Damage Control Maccabees Update | SEO Agency Sydney

Maccabees Update Damage Control

Another way to improve your website is to ease up on ad monetisation and make sure that ads on your website are not ruining the user experience for people visiting your website. There is nothing worse that a legitimate website that loses rankings from trying to over-monetise it’s ads. It ruins the user experience, and it isn’t beneficial for either the advertisers or the website.

Ensure that the blog content posted on your website is relevant to the products and services you offer, and linked properly to trusted sources.

If you do not already have Schema implemented on your website, then consider adding it in to define the elements of your website better. Schema helps with SEO (search engine optimisation) by explaining to Google what every element on your site means. Once you’ve finished the steps listed earlier of creating a good website, a Schema based design should help boost your rankings close to where they were before the update pulled you down.

User Interface and Why It Matters to Google

One thing that we have always known about Google is that it is the best because it focuses on the needs of its users. The user interface on a website is one of the key elements of the user experience. Satisfied people who like the website they are visiting tend to convert a lot better than people who struggle to navigate between the pages of a poorly constructed website, which should be obvious.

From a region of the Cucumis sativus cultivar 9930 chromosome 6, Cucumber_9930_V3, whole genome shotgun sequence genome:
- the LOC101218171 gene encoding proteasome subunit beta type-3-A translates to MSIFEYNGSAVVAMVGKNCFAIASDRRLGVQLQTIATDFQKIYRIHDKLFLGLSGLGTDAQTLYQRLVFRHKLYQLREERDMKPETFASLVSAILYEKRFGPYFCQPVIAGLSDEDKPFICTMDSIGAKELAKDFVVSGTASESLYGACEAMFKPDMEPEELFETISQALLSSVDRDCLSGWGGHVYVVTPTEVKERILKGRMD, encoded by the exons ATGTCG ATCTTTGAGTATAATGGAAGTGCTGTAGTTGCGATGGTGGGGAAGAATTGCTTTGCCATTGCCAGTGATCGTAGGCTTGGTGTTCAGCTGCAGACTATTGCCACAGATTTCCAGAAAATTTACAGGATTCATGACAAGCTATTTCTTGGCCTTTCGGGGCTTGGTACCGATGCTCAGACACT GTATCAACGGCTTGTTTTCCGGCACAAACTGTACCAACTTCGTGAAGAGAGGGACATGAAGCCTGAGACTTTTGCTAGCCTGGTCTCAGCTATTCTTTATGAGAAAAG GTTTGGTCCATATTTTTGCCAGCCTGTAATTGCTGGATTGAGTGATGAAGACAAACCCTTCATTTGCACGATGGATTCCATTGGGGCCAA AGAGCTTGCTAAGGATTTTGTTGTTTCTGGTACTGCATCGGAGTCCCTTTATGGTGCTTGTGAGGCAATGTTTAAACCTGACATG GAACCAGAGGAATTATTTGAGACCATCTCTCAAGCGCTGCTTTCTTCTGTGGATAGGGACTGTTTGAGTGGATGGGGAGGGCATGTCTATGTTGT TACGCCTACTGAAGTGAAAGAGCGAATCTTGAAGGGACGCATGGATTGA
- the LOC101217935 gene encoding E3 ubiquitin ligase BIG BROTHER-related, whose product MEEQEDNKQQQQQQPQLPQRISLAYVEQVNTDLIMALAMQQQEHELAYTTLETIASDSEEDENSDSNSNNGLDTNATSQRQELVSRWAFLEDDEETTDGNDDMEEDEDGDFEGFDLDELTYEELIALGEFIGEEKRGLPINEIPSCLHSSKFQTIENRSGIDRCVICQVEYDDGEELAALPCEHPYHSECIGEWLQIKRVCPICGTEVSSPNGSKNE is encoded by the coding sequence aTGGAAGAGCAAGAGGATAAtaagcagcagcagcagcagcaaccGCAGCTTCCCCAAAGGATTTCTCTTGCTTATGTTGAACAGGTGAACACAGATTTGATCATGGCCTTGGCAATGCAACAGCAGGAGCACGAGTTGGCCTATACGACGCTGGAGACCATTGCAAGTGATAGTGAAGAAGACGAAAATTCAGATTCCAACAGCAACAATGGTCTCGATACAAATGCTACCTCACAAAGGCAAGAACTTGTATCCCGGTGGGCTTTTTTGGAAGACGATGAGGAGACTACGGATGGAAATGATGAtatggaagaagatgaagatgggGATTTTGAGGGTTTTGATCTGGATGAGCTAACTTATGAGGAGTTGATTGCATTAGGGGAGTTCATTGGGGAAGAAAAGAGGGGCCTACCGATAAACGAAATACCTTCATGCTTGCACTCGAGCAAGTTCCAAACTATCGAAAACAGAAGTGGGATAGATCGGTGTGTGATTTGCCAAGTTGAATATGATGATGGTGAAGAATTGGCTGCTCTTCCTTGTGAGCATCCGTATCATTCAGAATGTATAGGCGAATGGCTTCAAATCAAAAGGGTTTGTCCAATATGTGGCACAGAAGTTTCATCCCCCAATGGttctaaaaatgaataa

The essential idea to take away from this is simple: Build an experience that people will like, and the Maccabees update will push you up in the ranks.

References

https://www.searchenginejournal.com/google-confirms-maccabees-algorithm-update/228901/

https://moz.com/blog/an-investigation-into-googles-maccabees-update

https://www.seroundtable.com/google-maccabees-update-analysis-24951.html

https://www.seroundtable.com/january-2018-google-webmaster-report-25014.html

https://www.bluecorona.com/blog/maccabees-google-algorithm-update

https://www.digitalpresence.com.au/googles-maccabees-update-what-it-means-for-your-website/